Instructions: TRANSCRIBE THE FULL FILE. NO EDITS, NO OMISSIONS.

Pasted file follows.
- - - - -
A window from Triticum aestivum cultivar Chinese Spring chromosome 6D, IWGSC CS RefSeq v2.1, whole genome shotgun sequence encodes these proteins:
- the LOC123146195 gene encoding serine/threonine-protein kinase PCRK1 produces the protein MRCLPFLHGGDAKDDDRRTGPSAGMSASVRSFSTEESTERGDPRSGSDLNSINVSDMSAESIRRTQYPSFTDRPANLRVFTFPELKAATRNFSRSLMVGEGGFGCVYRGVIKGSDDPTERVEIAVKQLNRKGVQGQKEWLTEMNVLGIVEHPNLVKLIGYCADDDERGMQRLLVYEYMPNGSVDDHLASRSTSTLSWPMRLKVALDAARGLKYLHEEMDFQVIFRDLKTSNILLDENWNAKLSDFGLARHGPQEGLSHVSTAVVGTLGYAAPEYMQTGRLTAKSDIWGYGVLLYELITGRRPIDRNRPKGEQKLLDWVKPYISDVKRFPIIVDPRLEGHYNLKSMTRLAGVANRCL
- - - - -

A window from Triticum aestivum cultivar Chinese Spring chromosome 6D, IWGSC CS RefSeq v2.1, whole genome shotgun sequence encodes these proteins:
- the LOC123146195 gene encoding serine/threonine-protein kinase PCRK1 produces the protein MRCLPFLHGGDAKDDDRRTGPSAGMSASVRSFSTEESTERGDPRSGSDLNSINVSDMSAESIRRTQYPSFTDRPANLRVFTFPELKAATRNFSRSLMVGEGGFGCVYRGVIKGSDDPTERVEIAVKQLNRKGVQGQKEWLTEMNVLGIVEHPNLVKLIGYCADDDERGMQRLLVYEYMPNGSVDDHLASRSTSTLSWPMRLKVALDAARGLKYLHEEMDFQVIFRDLKTSNILLDENWNAKLSDFGLARHGPQEGLSHVSTAVVGTLGYAAPEYMQTGRLTAKSDIWGYGVLLYELITGRRPIDRNRPKGEQKLLDWVKPYISDVKRFPIIVDPRLEGHYNLKSMTRLAGVANRCL